Come to send, not condescend.
Is to transcend where we are.
Who are we? Who we are.
Who are we? Is there a self? What is real about me and what is a figment of my imagination?
I’ve pondered those questions often. I found some great insight in reading Buddha’s Brain this summer on this topic. Why should you care? When you understand and practice, it will make you feel better.
Definition of “self“ – (noun) A person’s essential being that distinguishes them from others, esp. considered as the object of introspection or reflexive action
Here’s a short summary from Chapter 13 of the book. The sense of self as an object experiencing life or an owner of your actions does not exist. Yes, we feel this way, but there’s nothing supernatural about it. Seeing yourself as the owner of your actions and experiences in a coherent story form is an evolutionary by-product. It is there. It does exist, but it exists because we’ve trained it over thousands of years as a species and many years as an individual to help us make sense of our world and tie our life together.
The self helps us make sense of our interactions with others and allows us to have psychological continuity. We humans are much better at remembering a story than independent, isolated facts about our existence. Can you think of a more interesting main character in the story of your life than the neural networks resting between your ears? There’s no point in denying the selfness of yourself either. Going against evolution usually isn’t a worthwhile endeavor.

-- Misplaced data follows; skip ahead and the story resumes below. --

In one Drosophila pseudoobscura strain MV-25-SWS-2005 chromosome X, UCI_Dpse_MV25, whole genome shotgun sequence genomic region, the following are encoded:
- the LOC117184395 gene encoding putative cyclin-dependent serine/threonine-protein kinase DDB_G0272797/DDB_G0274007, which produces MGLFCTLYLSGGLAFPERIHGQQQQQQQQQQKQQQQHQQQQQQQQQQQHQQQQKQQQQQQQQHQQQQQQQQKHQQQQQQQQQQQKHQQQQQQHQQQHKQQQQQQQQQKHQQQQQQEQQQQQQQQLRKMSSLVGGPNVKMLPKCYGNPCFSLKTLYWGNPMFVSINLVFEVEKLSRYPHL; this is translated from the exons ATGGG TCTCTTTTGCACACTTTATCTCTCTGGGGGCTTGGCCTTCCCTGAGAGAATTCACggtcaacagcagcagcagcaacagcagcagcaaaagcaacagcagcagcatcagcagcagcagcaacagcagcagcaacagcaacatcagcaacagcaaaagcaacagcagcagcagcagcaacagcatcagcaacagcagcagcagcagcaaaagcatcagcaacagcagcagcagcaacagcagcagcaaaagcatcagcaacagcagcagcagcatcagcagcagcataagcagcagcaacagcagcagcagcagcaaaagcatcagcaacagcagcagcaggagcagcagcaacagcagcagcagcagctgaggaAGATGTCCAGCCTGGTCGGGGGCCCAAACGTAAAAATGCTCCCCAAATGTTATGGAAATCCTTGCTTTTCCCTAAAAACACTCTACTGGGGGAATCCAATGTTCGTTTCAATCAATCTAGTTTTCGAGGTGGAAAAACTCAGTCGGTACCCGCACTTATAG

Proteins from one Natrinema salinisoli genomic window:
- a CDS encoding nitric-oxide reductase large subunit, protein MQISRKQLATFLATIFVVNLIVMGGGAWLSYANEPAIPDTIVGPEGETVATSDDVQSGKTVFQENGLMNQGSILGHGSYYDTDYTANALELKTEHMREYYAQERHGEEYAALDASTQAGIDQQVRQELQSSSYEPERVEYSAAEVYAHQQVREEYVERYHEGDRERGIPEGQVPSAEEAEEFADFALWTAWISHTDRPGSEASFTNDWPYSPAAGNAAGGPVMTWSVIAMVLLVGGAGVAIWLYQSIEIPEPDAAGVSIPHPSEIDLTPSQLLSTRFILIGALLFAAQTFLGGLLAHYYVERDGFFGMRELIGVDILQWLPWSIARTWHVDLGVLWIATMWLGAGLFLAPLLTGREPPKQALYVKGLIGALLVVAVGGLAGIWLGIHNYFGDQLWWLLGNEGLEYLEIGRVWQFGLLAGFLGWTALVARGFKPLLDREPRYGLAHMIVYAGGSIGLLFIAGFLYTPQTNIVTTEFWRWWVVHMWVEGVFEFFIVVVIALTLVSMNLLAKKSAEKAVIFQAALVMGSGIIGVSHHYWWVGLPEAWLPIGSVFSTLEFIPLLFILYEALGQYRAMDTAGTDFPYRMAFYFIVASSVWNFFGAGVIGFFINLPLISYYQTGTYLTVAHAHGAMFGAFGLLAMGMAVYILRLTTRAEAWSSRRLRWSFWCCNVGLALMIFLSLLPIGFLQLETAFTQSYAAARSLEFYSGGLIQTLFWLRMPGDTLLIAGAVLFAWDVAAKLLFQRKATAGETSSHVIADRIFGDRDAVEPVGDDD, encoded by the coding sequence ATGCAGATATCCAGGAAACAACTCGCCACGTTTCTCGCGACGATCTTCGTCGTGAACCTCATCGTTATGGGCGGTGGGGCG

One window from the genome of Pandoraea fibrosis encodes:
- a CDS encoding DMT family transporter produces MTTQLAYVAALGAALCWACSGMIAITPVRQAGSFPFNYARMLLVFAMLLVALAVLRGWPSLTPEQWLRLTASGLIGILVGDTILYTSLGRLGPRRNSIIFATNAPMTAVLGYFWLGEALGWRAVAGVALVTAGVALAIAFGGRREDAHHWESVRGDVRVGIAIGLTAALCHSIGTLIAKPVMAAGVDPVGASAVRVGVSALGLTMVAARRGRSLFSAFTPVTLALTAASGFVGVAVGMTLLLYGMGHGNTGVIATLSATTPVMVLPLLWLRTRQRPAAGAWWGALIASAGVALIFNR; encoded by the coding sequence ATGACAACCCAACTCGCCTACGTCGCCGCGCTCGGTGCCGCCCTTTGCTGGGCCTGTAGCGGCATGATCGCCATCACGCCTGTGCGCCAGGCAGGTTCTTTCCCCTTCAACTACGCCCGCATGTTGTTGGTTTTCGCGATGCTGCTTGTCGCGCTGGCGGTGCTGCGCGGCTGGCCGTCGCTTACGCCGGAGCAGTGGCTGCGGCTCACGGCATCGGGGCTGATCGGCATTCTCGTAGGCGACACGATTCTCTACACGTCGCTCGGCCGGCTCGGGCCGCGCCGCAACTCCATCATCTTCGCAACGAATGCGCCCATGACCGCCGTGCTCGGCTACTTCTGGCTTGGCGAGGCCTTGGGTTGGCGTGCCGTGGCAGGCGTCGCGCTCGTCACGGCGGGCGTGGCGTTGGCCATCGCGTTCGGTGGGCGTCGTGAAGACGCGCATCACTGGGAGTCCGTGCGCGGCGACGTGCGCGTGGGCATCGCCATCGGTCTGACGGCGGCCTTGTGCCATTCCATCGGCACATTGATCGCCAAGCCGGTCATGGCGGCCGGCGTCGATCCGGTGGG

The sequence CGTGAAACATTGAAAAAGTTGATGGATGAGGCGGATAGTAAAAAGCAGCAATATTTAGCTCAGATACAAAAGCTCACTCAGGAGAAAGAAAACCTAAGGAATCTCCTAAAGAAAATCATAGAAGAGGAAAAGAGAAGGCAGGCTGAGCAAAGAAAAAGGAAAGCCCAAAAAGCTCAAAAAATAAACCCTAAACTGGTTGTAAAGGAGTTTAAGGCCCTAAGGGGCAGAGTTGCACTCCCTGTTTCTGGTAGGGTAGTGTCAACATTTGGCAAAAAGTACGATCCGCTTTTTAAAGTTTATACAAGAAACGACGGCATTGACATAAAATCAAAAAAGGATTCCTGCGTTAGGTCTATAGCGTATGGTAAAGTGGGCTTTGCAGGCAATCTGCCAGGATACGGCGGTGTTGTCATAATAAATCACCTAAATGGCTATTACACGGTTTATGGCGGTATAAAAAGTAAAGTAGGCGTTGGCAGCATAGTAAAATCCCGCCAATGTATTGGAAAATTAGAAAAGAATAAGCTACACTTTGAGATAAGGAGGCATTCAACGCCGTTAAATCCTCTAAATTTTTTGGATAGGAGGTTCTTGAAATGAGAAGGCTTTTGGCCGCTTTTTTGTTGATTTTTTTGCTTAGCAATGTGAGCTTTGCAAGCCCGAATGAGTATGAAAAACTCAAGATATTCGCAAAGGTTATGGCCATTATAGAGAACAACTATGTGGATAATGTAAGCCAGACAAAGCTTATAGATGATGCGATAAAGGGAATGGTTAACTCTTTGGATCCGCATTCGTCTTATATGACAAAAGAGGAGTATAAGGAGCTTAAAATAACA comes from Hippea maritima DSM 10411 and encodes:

What we view as our self is just a part of us. The neural networks in your brain that represent the self are only a small part of the brain. You as an individual are so much more. We can get by quite well in many areas (thoughts, plans, actions) without leveraging the self.
The self is constantly updating itself. When I talk to you today and talk to you tomorrow, I’m talking to two different people at least from one perspective. You’ve gained experiences over that day that make you different. This is easier to envision over time. Imagine the person you were at 10 years old and the person you are now. Most people would recognize that there are substantial differences between you at those two ages, although there are likely many common threads that remain. We don’t want to think of those two people as different though, since it throws off our worldview and generally makes our brains hurt.
Why think about the self being optional then? When we focus too heavily on the self, our life often gets worse not better. Think of how you feel when you’re focusing on yourself more than others. You typically feel selfish. Your world grows smaller. How do you feel when you focus on others? You often feel generous. Your world gets bigger. Humans have a fundamental need for social connections. When we feed that social beast, we feel more human. The world makes sense. When we focus inward, we shrink a bit of our humanity.
The next time you feel yourself stammering “I, I, I, I, I, I…” like John the Stutterer, let your ego fade. Let your sense of self disappear. Realize that the world isn’t out to get you. Take a walk. Think about the big picture. See that the world is connected. There’s much more to life that the small neural network, that sense of self living between your ears. Notice the birds. Play with a dog. Call a friend. You’ll feel a bit better. Your spirit will grow a bit larger. You will be a bit more human.
To study the Way is to study the self. To study the self is to forget the self. To forget the self is to be enlightened by all things.